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Saturday, August 6, 2011

Transfiguring the Liturgy

Today, the Universal Church presents us with the great feast of the Transfiguration.   One could make the case that this is the fourth Epiphany of our Lord,  as Jesus gives Sts. Peter, James and John a glimpse into His divinity.   As the Preface for the Feast of the Transfiguration notes:

For after he had told the
disciples of his coming Death,
on the holy mountain he manifested to them His glory
to show, even by the testimony of the Law and the Prophets
that the Passion leads to the glory of the Resurrection.

In the Holy Sacrifice of the Mass, we once again return to Mount Tabor with Sts. Peter, James and John. Under the appearance of bread and wine Jesus gives us a glimpse of His divinity, much as He did to the three Apostles.  In the Sacred Liturgy, too, we hear from the Law and the Prophets, through Sacred Scripture.  In today's reading, from the Book of Daniel, when we see "one like a Son of Man" being presented to the "Ancient One", we are reminded that at every Mass, we go back to the moment when the Son of Man is presented to the Father, the "Ancient One" in  sacrifice,  when we come to the point of  of the Doxology.

Something else to consider is that, at least as far as I can tell, this is perhaps the only time of the year when the Church proclaims nearly the exact same readings several months apart.  On the Second Sunday of Lent, the Church marks the Transfiguration of the Lord.  This juxtaposition places the event in its proper context, as it occurs while Jesus and the 12 are journeying to Jerusalem where Jesus will suffer, die and rise again.  Through the Transfiguration, He reveals Himself to Sts. Peter, James and John in a particular way so as to help them understand the nature of the Passion that He will endure.  It is this same trio who accompanies him to the Garden of Gethsemane.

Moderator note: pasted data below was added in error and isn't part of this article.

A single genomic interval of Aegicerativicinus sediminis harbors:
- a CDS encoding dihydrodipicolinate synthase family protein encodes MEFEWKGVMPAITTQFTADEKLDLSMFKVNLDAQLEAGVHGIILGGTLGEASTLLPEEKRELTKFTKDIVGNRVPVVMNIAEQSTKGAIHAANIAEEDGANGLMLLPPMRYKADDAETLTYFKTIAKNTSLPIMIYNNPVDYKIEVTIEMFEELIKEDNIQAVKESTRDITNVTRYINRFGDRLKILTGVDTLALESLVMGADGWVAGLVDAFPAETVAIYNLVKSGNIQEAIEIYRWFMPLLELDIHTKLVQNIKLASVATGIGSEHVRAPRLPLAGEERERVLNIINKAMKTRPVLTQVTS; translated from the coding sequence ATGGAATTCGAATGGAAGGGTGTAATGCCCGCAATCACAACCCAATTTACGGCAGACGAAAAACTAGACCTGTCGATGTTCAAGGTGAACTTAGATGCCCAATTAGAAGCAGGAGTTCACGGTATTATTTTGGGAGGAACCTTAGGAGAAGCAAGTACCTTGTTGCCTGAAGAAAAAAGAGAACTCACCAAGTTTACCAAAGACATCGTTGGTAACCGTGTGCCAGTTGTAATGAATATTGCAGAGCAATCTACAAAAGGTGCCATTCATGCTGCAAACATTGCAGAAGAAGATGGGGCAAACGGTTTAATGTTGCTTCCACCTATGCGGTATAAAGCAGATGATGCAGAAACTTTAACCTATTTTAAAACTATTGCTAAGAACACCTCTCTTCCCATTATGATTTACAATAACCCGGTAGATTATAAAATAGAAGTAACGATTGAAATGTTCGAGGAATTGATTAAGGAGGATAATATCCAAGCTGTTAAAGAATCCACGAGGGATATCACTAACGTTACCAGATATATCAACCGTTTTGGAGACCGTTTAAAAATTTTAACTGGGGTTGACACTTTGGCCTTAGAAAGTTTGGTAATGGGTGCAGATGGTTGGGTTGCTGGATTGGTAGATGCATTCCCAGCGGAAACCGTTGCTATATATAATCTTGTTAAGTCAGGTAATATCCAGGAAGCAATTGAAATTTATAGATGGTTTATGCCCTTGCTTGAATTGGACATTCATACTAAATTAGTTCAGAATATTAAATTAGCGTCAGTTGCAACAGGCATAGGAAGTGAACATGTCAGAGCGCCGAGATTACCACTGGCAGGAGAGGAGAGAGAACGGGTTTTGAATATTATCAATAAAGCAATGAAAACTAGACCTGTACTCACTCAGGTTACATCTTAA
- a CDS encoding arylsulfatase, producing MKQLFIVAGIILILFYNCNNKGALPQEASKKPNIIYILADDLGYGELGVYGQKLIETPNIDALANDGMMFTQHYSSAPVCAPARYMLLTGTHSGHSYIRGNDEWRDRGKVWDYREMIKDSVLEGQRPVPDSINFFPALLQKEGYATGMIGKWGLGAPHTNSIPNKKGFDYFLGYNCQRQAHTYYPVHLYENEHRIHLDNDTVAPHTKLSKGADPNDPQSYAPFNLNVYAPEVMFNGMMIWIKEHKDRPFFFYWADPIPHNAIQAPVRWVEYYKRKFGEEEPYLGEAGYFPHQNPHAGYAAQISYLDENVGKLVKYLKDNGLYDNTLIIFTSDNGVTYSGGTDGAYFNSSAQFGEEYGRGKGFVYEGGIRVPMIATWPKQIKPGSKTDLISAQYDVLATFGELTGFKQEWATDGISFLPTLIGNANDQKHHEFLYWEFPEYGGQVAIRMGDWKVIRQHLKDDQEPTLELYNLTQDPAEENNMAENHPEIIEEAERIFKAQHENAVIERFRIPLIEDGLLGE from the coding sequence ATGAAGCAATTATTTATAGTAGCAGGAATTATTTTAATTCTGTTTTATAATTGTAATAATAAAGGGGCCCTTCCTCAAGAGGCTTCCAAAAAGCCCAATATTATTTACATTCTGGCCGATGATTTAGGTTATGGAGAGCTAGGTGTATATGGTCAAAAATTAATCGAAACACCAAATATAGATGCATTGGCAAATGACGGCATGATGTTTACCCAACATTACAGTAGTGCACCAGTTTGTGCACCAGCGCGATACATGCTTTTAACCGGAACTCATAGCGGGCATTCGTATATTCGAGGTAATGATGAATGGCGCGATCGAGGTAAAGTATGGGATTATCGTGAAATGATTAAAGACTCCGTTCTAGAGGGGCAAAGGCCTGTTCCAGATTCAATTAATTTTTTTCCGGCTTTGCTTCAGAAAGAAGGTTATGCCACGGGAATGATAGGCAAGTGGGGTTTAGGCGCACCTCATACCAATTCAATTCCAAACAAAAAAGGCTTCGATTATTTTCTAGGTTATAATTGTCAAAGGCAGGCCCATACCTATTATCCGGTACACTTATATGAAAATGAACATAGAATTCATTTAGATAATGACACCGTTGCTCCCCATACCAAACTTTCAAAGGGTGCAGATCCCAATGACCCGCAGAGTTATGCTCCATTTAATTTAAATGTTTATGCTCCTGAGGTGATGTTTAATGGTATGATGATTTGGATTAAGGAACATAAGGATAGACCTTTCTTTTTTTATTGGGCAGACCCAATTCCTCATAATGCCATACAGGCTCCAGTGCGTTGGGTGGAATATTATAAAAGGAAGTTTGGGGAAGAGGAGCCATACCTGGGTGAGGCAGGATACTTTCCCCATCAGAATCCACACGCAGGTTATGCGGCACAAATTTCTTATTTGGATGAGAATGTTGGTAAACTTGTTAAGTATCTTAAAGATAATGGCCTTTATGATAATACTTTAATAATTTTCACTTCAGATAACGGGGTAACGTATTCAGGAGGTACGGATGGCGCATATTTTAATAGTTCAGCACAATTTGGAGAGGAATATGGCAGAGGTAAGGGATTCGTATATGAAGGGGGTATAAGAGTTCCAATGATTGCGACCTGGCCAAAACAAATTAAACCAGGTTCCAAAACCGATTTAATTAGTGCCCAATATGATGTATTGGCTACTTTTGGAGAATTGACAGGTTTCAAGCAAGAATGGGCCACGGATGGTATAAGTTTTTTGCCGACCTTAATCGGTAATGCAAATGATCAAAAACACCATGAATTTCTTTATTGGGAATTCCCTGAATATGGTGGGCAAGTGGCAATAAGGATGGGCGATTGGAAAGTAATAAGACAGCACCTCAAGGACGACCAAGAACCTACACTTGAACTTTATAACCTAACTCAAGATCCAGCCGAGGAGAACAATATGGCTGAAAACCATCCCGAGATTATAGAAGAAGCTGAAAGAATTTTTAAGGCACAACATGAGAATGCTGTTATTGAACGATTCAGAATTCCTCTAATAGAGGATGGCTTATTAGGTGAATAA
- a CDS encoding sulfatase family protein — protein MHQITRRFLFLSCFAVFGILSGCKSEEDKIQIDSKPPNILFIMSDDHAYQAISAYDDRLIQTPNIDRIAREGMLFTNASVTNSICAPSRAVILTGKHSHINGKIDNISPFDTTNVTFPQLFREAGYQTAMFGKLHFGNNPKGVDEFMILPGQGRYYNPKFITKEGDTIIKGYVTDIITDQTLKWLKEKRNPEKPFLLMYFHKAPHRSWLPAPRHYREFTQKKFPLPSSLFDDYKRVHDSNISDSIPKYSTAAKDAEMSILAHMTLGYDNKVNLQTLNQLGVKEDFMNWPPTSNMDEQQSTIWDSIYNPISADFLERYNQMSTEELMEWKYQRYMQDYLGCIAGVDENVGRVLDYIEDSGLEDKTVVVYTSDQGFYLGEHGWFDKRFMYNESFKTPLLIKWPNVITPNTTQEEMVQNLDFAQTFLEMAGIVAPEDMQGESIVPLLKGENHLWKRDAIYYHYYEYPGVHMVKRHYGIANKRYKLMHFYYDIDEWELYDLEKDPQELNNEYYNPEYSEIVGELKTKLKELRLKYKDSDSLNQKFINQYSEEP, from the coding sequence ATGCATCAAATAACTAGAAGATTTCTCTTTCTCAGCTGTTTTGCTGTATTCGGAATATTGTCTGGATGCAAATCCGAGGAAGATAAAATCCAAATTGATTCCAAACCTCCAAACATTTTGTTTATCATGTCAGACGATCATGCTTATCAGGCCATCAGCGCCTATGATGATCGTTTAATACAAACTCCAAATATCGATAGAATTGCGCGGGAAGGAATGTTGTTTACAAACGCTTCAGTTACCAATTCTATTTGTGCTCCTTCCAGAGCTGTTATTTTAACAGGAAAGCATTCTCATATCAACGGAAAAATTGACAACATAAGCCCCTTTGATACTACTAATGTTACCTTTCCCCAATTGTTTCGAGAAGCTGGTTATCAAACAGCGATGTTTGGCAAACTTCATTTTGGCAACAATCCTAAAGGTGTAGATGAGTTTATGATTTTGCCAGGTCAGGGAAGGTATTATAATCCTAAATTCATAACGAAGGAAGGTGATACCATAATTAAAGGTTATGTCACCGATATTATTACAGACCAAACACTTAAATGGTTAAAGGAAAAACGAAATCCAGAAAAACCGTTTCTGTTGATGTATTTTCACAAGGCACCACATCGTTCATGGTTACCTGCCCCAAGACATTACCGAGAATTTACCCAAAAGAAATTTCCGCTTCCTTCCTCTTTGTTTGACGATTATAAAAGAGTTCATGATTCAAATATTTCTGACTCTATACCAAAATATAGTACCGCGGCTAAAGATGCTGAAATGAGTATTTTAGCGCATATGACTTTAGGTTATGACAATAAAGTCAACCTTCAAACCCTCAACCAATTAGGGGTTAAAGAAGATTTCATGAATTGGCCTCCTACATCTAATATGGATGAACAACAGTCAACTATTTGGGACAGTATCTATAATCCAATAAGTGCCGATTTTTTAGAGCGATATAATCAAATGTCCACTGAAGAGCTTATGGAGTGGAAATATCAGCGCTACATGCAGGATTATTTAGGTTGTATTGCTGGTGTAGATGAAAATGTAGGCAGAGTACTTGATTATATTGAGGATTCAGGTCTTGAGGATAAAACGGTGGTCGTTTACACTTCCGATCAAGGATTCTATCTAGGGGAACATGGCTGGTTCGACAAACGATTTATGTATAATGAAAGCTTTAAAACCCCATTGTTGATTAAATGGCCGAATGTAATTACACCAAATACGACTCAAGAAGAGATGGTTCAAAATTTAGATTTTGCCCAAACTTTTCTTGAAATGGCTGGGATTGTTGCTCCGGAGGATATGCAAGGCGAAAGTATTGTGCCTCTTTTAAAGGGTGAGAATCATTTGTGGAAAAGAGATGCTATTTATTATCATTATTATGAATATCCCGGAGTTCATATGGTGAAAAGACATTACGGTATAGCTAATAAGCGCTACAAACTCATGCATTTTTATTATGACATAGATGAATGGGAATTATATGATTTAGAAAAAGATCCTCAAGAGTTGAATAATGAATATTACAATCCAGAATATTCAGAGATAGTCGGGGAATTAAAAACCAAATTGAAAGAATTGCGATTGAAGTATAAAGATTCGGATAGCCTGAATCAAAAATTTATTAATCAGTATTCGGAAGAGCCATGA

In today's case, the celebration takes on a more festive tone, as we contemplate that gradual unveiling, that Epiphany, that Jesus gives the Apostles (and, by virture of their testimony, as evidenced in the second reading from St. Peter's first letter, to us, as well) of His Divinity.  The same trio had already seen Jesus raise someone from the dead, as they were present at the miracle of the daughter of Jairus. They were there during the multiplication of the fish and loaves and the many miraculous cures that Jesus performed.  Now, they got a particular glimpse into Jesus' true identity.  St. John, in his First Epistle, writes that:


When Christ is revealed, we shall be like him, for we shall see him as he is.
And, so it is with the Mass.  At every Holy Sacrifice, heaven and earth are united and the veil between time and space is lifted.  We are just as much there, on Mount Tabor, as were Sts. Peter, James and John.  but, we are also present in the Upper Room, at Gethsemane, at the foot of the Cross and at the empty tomb. It bears repeating that the Mass is our "dress rehearsal" to hep prepare us to experience the fulfillment of the mystery of the Transfiguration. 

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